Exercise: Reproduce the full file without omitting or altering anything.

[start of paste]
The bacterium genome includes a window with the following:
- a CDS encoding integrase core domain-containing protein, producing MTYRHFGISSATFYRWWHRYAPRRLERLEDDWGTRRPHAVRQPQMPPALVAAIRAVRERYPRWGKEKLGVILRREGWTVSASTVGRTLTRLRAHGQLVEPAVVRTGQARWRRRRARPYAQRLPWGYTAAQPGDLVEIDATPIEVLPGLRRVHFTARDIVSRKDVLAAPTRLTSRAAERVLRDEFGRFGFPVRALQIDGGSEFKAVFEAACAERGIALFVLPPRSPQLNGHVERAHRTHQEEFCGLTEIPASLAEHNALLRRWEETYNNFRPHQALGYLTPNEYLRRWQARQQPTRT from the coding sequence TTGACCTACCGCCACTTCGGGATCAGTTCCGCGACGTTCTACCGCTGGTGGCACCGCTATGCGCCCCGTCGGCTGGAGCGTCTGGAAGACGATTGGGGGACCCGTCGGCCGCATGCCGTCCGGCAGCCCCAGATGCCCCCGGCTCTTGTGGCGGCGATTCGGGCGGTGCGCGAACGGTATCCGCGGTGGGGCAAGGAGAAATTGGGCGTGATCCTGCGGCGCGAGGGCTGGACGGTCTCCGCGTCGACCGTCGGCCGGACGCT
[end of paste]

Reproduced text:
The bacterium genome includes a window with the following:
- a CDS encoding integrase core domain-containing protein, producing MTYRHFGISSATFYRWWHRYAPRRLERLEDDWGTRRPHAVRQPQMPPALVAAIRAVRERYPRWGKEKLGVILRREGWTVSASTVGRTLTRLRAHGQLVEPAVVRTGQARWRRRRARPYAQRLPWGYTAAQPGDLVEIDATPIEVLPGLRRVHFTARDIVSRKDVLAAPTRLTSRAAERVLRDEFGRFGFPVRALQIDGGSEFKAVFEAACAERGIALFVLPPRSPQLNGHVERAHRTHQEEFCGLTEIPASLAEHNALLRRWEETYNNFRPHQALGYLTPNEYLRRWQARQQPTRT from the coding sequence TTGACCTACCGCCACTTCGGGATCAGTTCCGCGACGTTCTACCGCTGGTGGCACCGCTATGCGCCCCGTCGGCTGGAGCGTCTGGAAGACGATTGGGGGACCCGTCGGCCGCATGCCGTCCGGCAGCCCCAGATGCCCCCGGCTCTTGTGGCGGCGATTCGGGCGGTGCGCGAACGGTATCCGCGGTGGGGCAAGGAGAAATTGGGCGTGATCCTGCGGCGCGAGGGCTGGACGGTCTCCGCGTCGACCGTCGGCCGGACGCT